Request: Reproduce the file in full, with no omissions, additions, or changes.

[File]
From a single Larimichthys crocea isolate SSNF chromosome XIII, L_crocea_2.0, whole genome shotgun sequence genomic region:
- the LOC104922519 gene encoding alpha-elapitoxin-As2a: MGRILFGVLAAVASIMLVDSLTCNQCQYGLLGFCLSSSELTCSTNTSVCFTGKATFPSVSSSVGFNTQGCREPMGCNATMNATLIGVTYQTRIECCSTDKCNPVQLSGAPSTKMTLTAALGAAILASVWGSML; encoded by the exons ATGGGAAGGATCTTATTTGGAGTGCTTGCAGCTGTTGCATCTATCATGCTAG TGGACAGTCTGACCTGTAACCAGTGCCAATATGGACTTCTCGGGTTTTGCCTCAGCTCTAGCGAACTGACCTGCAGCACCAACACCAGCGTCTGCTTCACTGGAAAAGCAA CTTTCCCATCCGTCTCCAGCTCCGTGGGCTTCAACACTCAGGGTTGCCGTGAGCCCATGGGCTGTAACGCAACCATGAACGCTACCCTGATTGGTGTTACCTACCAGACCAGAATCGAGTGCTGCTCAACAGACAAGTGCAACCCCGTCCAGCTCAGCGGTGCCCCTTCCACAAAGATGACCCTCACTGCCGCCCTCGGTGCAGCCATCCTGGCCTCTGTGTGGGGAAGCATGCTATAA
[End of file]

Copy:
From a single Larimichthys crocea isolate SSNF chromosome XIII, L_crocea_2.0, whole genome shotgun sequence genomic region:
- the LOC104922519 gene encoding alpha-elapitoxin-As2a: MGRILFGVLAAVASIMLVDSLTCNQCQYGLLGFCLSSSELTCSTNTSVCFTGKATFPSVSSSVGFNTQGCREPMGCNATMNATLIGVTYQTRIECCSTDKCNPVQLSGAPSTKMTLTAALGAAILASVWGSML; encoded by the exons ATGGGAAGGATCTTATTTGGAGTGCTTGCAGCTGTTGCATCTATCATGCTAG TGGACAGTCTGACCTGTAACCAGTGCCAATATGGACTTCTCGGGTTTTGCCTCAGCTCTAGCGAACTGACCTGCAGCACCAACACCAGCGTCTGCTTCACTGGAAAAGCAA CTTTCCCATCCGTCTCCAGCTCCGTGGGCTTCAACACTCAGGGTTGCCGTGAGCCCATGGGCTGTAACGCAACCATGAACGCTACCCTGATTGGTGTTACCTACCAGACCAGAATCGAGTGCTGCTCAACAGACAAGTGCAACCCCGTCCAGCTCAGCGGTGCCCCTTCCACAAAGATGACCCTCACTGCCGCCCTCGGTGCAGCCATCCTGGCCTCTGTGTGGGGAAGCATGCTATAA